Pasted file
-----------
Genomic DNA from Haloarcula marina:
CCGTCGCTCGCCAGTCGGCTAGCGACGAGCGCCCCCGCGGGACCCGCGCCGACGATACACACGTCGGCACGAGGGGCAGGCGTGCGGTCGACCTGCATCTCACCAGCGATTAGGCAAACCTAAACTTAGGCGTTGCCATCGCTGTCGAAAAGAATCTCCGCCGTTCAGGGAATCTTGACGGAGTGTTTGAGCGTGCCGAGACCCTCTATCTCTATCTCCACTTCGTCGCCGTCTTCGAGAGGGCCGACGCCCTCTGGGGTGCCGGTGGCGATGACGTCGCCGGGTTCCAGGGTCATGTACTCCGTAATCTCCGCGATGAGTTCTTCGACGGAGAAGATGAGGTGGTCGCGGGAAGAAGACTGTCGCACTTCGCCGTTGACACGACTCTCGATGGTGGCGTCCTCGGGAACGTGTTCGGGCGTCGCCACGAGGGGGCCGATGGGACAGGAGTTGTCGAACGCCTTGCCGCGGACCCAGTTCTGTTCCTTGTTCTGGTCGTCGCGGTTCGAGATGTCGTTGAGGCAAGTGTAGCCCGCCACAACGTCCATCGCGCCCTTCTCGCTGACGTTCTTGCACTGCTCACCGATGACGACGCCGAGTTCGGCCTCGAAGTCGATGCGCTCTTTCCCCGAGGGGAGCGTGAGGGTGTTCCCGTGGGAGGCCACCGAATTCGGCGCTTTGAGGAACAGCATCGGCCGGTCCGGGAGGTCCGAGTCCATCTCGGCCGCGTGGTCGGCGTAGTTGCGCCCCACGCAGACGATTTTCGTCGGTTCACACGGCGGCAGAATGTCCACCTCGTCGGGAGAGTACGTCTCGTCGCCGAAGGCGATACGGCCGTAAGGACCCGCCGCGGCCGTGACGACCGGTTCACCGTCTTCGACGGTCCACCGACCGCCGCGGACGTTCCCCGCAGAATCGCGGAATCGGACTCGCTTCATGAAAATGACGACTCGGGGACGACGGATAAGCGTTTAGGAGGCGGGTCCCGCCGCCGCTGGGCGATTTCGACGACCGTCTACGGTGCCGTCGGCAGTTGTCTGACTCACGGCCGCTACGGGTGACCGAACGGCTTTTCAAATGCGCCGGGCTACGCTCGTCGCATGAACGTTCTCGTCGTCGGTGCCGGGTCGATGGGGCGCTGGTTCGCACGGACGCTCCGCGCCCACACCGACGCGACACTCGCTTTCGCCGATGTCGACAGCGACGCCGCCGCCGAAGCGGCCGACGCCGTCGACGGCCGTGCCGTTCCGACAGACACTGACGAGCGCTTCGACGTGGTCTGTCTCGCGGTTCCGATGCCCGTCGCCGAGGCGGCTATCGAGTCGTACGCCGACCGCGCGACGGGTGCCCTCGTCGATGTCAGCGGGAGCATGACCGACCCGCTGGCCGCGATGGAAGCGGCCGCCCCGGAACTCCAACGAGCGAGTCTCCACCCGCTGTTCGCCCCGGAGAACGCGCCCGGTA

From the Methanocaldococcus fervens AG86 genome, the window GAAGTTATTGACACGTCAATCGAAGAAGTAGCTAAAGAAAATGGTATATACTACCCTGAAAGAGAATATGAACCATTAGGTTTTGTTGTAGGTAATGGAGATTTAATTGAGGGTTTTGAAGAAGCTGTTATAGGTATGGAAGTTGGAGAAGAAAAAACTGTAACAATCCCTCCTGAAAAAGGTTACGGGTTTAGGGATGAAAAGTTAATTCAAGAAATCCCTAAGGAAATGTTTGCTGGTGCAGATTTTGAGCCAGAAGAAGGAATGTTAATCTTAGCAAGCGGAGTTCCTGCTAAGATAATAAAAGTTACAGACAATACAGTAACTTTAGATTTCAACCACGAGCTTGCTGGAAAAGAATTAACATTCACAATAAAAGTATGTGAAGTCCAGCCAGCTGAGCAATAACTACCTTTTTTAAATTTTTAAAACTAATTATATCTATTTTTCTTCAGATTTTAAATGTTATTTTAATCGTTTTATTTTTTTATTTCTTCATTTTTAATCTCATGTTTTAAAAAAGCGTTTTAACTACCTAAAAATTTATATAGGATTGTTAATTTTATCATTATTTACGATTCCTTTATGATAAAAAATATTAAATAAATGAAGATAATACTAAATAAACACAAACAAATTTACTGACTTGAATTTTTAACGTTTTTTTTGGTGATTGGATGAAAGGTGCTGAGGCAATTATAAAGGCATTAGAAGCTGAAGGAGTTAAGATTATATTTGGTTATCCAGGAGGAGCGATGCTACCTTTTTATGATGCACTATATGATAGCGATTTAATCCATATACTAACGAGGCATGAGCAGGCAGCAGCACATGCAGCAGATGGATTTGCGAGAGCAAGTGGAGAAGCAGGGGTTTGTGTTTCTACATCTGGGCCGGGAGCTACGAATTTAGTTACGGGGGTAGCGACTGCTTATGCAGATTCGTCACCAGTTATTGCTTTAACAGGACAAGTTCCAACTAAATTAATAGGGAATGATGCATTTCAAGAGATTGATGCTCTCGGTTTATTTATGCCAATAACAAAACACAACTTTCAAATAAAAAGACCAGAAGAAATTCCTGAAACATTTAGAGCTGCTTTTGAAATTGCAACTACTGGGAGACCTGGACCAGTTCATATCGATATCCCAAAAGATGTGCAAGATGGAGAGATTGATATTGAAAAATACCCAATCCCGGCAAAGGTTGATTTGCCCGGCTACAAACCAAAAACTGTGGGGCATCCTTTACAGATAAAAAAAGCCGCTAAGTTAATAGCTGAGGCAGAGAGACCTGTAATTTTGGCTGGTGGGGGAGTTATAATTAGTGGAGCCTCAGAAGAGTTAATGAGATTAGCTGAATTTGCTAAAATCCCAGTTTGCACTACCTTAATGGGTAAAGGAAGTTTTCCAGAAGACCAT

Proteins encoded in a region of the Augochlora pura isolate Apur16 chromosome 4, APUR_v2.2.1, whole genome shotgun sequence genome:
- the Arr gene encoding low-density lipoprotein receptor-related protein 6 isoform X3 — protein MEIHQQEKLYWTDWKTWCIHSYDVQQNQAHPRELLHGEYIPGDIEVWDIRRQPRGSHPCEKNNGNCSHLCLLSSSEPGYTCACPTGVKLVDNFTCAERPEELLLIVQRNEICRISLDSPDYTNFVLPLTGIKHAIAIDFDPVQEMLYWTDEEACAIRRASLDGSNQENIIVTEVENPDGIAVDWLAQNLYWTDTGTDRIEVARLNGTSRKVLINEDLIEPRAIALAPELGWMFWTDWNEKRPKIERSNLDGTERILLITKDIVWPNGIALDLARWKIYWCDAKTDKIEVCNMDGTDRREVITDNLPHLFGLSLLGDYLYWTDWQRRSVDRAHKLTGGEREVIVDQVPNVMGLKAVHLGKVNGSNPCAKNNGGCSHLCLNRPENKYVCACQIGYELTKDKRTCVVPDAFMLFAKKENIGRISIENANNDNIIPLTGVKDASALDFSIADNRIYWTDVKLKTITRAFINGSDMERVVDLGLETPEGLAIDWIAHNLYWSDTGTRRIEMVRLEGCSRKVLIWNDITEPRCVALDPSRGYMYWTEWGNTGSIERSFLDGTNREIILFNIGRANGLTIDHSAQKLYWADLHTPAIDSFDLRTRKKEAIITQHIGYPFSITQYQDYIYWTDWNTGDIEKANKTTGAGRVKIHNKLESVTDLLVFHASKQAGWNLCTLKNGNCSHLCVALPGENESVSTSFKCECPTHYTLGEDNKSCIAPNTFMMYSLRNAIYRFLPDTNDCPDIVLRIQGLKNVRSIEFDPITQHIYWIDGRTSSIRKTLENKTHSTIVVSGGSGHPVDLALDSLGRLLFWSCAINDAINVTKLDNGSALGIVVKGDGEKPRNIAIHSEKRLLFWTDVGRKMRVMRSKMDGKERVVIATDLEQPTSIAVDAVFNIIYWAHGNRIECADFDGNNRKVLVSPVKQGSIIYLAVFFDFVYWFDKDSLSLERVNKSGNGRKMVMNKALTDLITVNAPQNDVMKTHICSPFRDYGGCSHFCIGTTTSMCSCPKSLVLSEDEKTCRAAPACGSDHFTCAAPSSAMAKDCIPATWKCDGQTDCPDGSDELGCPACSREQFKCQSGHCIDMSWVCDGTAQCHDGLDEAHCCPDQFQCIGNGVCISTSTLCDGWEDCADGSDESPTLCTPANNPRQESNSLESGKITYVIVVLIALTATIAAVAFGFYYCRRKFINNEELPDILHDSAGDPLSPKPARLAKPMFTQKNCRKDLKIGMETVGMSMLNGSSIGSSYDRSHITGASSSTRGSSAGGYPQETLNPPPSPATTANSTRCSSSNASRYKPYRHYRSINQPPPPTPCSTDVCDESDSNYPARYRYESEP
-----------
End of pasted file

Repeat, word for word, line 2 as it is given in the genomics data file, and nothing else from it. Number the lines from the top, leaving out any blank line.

CCGTCGCTCGCCAGTCGGCTAGCGACGAGCGCCCCCGCGGGACCCGCGCCGACGATACACACGTCGGCACGAGGGGCAGGCGTGCGGTCGACCTGCATCTCACCAGCGATTAGGCAAACCTAAACTTAGGCGTTGCCATCGCTGTCGAAAAGAATCTCCGCCGTTCAGGGAATCTTGACGGAGTGTTTGAGCGTGCCGAGACCCTCTATCTCTATCTCCACTTCGTCGCCGTCTTCGAGAGGGCCGACGCCCTCTGGGGTGCCGGTGGCGATGACGTCGCCGGGTTCCAGGGTCATGTACTCCGTAATCTCCGCGATGAGTTCTTCGACGGAGAAGATGAGGTGGTCGCGGGAAGAAGACTGTCGCACTTCGCCGTTGACACGACTCTCGATGGTGGCGTCCTCGGGAACGTGTTCGGGCGTCGCCACGAGGGGGCCGATGGGACAGGAGTTGTCGAACGCCTTGCCGCGGACCCAGTTCTGTTCCTTGTTCTGGTCGTCGCGGTTCGAGATGTCGTTGAGGCAAGTGTAGCCCGCCACAACGTCCATCGCGCCCTTCTCGCTGACGTTCTTGCACTGCTCACCGATGACGACGCCGAGTTCGGCCTCGAAGTCGATGCGCTCTTTCCCCGAGGGGAGCGTGAGGGTGTTCCCGTGGGAGGCCACCGAATTCGGCGCTTTGAGGAACAGCATCGGCCGGTCCGGGAGGTCCGAGTCCATCTCGGCCGCGTGGTCGGCGTAGTTGCGCCCCACGCAGACGATTTTCGTCGGTTCACACGGCGGCAGAATGTCCACCTCGTCGGGAGAGTACGTCTCGTCGCCGAAGGCGATACGGCCGTAAGGACCCGCCGCGGCCGTGACGACCGGTTCACCGTCTTCGACGGTCCACCGACCGCCGCGGACGTTCCCCGCAGAATCGCGGAATCGGACTCGCTTCATGAAAATGACGACTCGGGGACGACGGATAAGCGTTTAGGAGGCGGGTCCCGCCGCCGCTGGGCGATTTCGACGACCGTCTACGGTGCCGTCGGCAGTTGTCTGACTCACGGCCGCTACGGGTGACCGAACGGCTTTTCAAATGCGCCGGGCTACGCTCGTCGCATGAACGTTCTCGTCGTCGGTGCCGGGTCGATGGGGCGCTGGTTCGCACGGACGCTCCGCGCCCACACCGACGCGACACTCGCTTTCGCCGATGTCGACAGCGACGCCGCCGCCGAAGCGGCCGACGCCGTCGACGGCCGTGCCGTTCCGACAGACACTGACGAGCGCTTCGACGTGGTCTGTCTCGCGGTTCCGATGCCCGTCGCCGAGGCGGCTATCGAGTCGTACGCCGACCGCGCGACGGGTGCCCTCGTCGATGTCAGCGGGAGCATGACCGACCCGCTGGCCGCGATGGAAGCGGCCGCCCCGGAACTCCAACGAGCGAGTCTCCACCCGCTGTTCGCCCCGGAGAACGCGCCCGGTA